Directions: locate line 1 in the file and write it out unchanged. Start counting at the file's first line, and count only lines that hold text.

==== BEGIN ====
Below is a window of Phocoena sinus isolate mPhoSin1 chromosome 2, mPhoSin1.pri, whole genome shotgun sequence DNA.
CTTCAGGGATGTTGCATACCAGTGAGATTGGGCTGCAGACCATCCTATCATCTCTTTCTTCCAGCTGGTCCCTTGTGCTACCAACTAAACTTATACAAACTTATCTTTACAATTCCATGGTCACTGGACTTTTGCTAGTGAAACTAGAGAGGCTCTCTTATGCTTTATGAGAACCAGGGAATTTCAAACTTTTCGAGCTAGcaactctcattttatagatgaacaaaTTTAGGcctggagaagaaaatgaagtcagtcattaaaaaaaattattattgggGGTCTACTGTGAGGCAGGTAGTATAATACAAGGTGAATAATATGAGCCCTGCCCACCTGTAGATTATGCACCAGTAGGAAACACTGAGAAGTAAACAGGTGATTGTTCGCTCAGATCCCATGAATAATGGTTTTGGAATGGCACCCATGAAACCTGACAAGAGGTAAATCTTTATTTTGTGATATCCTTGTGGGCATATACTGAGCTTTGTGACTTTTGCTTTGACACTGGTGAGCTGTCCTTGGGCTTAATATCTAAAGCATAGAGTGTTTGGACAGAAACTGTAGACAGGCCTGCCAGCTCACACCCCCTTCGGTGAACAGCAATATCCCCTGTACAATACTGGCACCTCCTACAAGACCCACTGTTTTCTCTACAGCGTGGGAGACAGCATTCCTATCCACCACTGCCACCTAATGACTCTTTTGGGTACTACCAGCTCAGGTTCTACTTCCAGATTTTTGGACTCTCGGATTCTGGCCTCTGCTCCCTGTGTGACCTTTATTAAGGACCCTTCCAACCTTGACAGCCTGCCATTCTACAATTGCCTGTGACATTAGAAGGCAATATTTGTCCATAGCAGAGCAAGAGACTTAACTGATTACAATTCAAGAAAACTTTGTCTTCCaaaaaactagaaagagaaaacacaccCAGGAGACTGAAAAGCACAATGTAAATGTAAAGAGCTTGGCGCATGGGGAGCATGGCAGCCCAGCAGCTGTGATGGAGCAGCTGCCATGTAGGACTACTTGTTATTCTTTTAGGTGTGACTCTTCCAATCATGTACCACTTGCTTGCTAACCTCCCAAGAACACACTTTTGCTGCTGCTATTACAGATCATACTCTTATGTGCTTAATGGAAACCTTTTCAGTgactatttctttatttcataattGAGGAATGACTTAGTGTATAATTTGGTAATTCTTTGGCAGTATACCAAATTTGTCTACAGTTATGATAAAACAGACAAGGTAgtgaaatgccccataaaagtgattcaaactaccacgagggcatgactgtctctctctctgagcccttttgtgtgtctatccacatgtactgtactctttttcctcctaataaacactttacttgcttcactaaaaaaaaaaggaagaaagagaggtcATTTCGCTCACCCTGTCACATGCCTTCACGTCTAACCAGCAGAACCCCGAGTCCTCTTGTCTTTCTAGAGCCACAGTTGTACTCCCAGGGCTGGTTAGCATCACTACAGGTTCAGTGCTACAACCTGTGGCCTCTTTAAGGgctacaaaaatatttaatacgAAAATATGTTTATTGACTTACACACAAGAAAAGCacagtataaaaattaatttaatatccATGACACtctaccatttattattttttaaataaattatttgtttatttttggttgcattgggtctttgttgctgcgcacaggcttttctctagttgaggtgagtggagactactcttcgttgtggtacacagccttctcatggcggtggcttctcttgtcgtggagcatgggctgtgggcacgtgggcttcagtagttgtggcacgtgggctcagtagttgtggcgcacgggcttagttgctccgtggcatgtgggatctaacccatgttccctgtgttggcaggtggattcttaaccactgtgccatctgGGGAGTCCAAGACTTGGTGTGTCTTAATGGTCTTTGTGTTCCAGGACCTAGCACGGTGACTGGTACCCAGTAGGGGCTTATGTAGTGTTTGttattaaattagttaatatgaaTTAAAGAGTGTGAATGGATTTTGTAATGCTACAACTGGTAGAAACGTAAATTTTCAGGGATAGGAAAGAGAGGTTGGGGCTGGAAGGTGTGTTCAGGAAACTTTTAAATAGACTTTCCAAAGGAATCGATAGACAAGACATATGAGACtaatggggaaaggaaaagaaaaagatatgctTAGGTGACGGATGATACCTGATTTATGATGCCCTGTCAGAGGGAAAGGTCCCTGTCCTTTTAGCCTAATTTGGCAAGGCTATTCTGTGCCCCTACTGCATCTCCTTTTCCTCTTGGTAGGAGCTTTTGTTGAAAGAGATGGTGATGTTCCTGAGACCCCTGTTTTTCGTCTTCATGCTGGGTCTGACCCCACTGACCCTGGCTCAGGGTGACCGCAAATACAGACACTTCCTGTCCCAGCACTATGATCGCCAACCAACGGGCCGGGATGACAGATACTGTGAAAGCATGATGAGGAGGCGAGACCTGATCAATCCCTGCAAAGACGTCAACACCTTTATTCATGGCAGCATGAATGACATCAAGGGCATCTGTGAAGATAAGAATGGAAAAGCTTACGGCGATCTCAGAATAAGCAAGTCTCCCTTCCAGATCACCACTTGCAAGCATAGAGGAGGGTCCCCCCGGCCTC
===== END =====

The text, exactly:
Below is a window of Phocoena sinus isolate mPhoSin1 chromosome 2, mPhoSin1.pri, whole genome shotgun sequence DNA.